In an archival interview included on this week’s Criterion release, John Huston describes his 1950 film noir The Asphalt Jungle as “a story told from the inside out.” It’s an apt description for this uncommonly patient film noir, which takes the familiar narrative of a desperate criminal putting together a team to pull off a big heist, only to see everything disastrously crumble, and elevates it through outstanding tension and detailed, character-oriented storytelling.
Working from a novel by W.R. Burnett, Huston’s The Asphalt Jungle tracks a gang of crooks from the inception of the heist that brings them all together to the betrayal-laden aftermath that drives them apart. The mastermind is Dr. Erwin Riedenschneider (Sam Jaffe), a just-paroled convict with his sights set on a big score that will allow him to run far, far away, and he slowly assembles the rest of the crew: safe-cracker Louis Ciavelli (Anthony Caruso), heavyweight Dix Handley (Sterling Hayden), and finally Alonzo Emmerich (Louis Calhern), a crooked lawyer who indulges in crime to support the glamorous lifestyle of his young new lover (Marilyn Monroe).
When Huston refers to The Asphalt Jungle as a story told from the inside out, he’s alluding to the unusual attention paid to the film’s motley crew of characters. It’s a good 40 minutes before the team finally comes together, and Huston takes his time building an ensemble with a variety of personalities and motivations, carefully revealing character through detail. The entire film is laced with a riveting tension, both narratively and stylistically. The central heist unfolds with queasy unease, with alarms going off in the distance and guards patrolling the area, and every subsequent scene feels like a steadily tightening noose, new conflicts rolling in from every angle. Huston’s direction is equally conflicted, pitting the slick stylization of film noir against a gritty, darkness-bathed neo-realism reportedly inspired by the films of Fellini.
The Asphalt Jungle boasts quite the ensemble, starring veteran actors like Louis Calhern and Sam Jaffe alongside future stars Sterling Hayden and Marilyn Monroe. Monroe doesn’t have much to do, but brings her trademark effervescence to one of her first major screen roles, acting mostly as motivation for Calhern’s crooked lawyer. Calhern is effectively slithery in the role, clearly out of place in this gang of crooks who get by on hard looks and big reputations but subtly relishing his perceived superiority. Meanwhile, Sterling Hayden makes for a great roughneck, brash, imposing, and kind of likable even as his character is casually awful to Doll (Jean Hagen), the woman who loves him. The best in show, however, is Sam Jaffe’s tremendously calculated performance as the intelligent Dr. Riedenschneider. Jaffe’s Riedenschneider is utterly unflappable, alternately intriguing and frightening in his quiet self-assurance, and he’s somehow the best character in an ensemble filled with colorful crooks, earning Jaffe an Oscar nomination for the role.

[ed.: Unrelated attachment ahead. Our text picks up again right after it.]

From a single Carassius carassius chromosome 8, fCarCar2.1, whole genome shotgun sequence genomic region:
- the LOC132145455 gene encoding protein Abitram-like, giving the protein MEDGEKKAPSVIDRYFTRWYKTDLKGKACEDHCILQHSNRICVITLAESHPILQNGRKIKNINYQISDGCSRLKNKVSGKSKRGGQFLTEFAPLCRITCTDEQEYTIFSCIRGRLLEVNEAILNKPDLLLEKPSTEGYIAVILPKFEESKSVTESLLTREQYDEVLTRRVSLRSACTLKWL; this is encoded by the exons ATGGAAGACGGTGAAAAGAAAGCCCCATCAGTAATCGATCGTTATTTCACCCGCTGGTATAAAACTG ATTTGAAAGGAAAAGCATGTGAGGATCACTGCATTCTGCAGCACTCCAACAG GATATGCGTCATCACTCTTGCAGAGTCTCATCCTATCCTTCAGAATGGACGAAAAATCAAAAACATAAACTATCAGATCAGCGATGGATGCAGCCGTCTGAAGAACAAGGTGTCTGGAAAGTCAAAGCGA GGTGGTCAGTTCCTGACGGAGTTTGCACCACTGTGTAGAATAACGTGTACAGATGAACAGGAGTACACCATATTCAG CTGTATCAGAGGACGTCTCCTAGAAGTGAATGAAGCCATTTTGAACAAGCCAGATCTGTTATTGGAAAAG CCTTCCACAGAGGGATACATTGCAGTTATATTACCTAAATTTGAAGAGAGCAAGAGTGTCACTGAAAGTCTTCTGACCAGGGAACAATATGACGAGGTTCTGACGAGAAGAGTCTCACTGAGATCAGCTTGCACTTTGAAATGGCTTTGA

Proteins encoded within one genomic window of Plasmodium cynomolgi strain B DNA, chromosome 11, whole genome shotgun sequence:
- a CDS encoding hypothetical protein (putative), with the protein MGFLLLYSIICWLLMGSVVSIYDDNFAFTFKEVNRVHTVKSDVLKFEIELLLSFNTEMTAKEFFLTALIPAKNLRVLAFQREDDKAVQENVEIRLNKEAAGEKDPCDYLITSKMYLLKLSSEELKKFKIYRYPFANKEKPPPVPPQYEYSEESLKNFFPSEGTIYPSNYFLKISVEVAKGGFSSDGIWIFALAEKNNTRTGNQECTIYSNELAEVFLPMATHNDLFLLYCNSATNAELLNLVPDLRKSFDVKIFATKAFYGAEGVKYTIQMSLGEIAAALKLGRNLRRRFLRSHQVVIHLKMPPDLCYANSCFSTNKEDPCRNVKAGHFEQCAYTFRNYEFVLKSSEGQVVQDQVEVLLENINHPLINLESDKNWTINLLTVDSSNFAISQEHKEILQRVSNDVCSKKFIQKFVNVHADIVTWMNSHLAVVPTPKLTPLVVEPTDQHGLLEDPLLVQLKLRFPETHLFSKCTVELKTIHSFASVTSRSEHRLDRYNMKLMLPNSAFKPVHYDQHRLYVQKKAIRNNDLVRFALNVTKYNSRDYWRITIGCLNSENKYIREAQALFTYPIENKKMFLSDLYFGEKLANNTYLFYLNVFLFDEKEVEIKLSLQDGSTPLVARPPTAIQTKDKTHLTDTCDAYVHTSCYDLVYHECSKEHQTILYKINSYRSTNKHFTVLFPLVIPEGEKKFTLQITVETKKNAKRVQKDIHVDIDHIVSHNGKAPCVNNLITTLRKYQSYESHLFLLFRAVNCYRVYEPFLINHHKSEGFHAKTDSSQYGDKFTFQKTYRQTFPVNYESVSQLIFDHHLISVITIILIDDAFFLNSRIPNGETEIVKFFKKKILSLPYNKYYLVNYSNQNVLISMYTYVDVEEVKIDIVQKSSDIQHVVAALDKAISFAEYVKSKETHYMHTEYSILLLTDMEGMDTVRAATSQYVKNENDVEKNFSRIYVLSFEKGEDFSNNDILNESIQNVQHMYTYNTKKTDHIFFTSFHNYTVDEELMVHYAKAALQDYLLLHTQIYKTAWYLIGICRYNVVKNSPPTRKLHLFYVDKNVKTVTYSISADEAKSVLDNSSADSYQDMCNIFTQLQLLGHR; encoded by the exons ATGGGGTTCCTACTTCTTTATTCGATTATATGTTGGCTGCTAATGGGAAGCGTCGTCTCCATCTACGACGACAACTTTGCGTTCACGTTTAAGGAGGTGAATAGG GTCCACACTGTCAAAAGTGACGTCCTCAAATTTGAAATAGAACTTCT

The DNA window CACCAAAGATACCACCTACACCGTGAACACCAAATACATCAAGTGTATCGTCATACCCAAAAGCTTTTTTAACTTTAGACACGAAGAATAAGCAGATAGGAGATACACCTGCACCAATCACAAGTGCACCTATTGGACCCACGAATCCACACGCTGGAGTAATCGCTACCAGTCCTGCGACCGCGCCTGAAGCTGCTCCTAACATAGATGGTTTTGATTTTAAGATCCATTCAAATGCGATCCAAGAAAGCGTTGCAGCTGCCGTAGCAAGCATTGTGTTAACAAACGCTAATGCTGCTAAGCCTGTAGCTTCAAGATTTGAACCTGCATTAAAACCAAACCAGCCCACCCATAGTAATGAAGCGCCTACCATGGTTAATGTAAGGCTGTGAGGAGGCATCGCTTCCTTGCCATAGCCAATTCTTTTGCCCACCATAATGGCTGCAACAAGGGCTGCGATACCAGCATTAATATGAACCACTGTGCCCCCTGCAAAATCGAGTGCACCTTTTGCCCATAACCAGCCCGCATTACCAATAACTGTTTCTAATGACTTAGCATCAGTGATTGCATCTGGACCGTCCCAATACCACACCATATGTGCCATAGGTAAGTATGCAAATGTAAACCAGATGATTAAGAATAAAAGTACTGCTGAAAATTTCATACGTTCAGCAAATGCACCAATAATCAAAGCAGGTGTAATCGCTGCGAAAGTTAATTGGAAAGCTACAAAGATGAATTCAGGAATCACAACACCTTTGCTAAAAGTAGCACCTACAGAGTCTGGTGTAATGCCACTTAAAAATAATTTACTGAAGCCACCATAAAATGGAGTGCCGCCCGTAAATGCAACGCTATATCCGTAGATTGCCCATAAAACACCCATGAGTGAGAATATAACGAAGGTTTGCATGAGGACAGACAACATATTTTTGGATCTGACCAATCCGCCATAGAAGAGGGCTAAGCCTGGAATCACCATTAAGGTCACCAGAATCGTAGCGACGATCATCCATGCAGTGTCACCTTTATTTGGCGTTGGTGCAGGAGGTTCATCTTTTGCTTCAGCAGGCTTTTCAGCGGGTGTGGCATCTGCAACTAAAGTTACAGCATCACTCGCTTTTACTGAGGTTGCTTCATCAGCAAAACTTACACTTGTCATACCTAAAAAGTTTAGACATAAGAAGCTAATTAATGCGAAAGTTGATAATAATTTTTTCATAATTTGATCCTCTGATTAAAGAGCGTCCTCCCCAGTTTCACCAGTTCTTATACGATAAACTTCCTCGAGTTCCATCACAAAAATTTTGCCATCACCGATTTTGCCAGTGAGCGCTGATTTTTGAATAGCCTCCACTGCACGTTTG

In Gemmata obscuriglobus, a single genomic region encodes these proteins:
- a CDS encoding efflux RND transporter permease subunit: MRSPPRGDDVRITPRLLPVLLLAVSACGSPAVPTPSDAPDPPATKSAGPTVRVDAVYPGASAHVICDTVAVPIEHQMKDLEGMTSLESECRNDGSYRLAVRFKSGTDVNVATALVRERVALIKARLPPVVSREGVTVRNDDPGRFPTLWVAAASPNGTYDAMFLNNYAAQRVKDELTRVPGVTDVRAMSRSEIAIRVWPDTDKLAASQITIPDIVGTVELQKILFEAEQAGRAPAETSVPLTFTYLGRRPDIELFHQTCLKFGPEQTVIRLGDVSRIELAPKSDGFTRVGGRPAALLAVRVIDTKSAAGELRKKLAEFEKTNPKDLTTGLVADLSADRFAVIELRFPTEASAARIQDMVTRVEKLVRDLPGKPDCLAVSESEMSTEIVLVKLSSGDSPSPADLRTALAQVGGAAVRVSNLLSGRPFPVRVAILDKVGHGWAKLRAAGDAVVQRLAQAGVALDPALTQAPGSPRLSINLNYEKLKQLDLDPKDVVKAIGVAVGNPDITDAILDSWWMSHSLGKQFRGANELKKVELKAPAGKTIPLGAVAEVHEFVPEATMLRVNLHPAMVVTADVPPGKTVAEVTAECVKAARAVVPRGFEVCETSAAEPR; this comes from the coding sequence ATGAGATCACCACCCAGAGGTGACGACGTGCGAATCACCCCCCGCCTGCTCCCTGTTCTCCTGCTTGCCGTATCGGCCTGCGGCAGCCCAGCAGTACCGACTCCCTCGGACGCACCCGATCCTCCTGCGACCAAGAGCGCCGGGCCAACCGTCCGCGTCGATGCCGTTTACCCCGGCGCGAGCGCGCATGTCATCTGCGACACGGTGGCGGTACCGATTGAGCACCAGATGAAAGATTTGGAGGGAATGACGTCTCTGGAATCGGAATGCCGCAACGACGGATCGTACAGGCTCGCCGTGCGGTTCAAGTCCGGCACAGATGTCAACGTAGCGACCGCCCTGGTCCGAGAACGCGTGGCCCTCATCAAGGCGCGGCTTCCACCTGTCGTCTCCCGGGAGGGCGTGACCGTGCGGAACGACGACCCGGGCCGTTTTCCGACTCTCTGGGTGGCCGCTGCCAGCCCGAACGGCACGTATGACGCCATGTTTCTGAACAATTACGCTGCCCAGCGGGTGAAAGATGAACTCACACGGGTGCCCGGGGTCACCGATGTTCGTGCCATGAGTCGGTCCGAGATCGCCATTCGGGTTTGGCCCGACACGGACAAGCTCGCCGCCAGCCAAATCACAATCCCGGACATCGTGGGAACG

Criterion has assembled an impressive line-up for special features for their new release of The Asphalt Jungle, spotlighting director John Huston in archival footage promoting the film and excerpts from an audio interview where he describes his directorial process. Huston is most amusing as a guest on a 1979 episode of a television program called City Lights, where he delivers delightful anecdotes about his work, even telling the story of how Marilyn Monroe performed her audition for the film on the floor of his office. Also worth mentioning is a brand-new interview with film historian Eddie Muller, who digs deep into the lasting legacy of the film, W.R. Burnett’s lengthy working relationship with Huston, and Huston’s poetic adaptation of Burnett’s novel, which took a Production Code-mandated ending and gave it a stirring poignancy. Rounding out the special features are a feature-length documentary about Sterling Hayden, a 2004 audio commentary, and a visual analysis of the film with modern cinematographer John Bailey.
The Asphalt Jungle is far from John Huston’s first foray into film noir, and far from his best; his 1940 adaptation of The Maltese Falcon is one of the genre’s foundational efforts and a great Humphrey Bogart vehicle to boot. Nonetheless, it’s a solid entry in the post-war crime film canon, most notable for its impressively detailed screenplay and a strong early turn from Marilyn Monroe. The film is also a testament to execution, deeply familiar on the surface but shining thanks to its rich character work and consistent, uneasy tension, and it more than earns its place as one of the essential texts from the storied career of John Huston.